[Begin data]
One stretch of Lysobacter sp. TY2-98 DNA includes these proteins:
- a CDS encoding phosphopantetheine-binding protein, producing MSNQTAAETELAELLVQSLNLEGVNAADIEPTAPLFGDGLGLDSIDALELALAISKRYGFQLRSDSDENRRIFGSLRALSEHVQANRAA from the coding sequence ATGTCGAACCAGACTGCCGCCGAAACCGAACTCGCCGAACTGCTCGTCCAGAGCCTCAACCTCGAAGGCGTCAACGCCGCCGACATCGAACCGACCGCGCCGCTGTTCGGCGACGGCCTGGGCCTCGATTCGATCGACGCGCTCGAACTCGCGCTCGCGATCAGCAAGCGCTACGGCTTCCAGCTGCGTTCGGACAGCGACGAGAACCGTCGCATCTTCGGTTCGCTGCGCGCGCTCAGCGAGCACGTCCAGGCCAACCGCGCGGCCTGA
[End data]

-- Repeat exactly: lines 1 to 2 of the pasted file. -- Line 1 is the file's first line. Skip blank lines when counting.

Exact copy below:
One stretch of Lysobacter sp. TY2-98 DNA includes these proteins:
- a CDS encoding phosphopantetheine-binding protein, producing MSNQTAAETELAELLVQSLNLEGVNAADIEPTAPLFGDGLGLDSIDALELALAISKRYGFQLRSDSDENRRIFGSLRALSEHVQANRAA from the coding sequence ATGTCGAACCAGACTGCCGCCGAAACCGAACTCGCCGAACTGCTCGTCCAGAGCCTCAACCTCGAAGGCGTCAACGCCGCCGACATCGAACCGACCGCGCCGCTGTTCGGCGACGGCCTGGGCCTCGATTCGATCGACGCGCTCGAACTCGCGCTCGCGATCAGCAAGCGCTACGGCTTCCAGCTGCGTTCGGACAGCGACGAGAACCGTCGCATCTTCGGTTCGCTGCGCGCGCTCAGCGAGCACGTCCAGGCCAACCGCGCGGCCTGA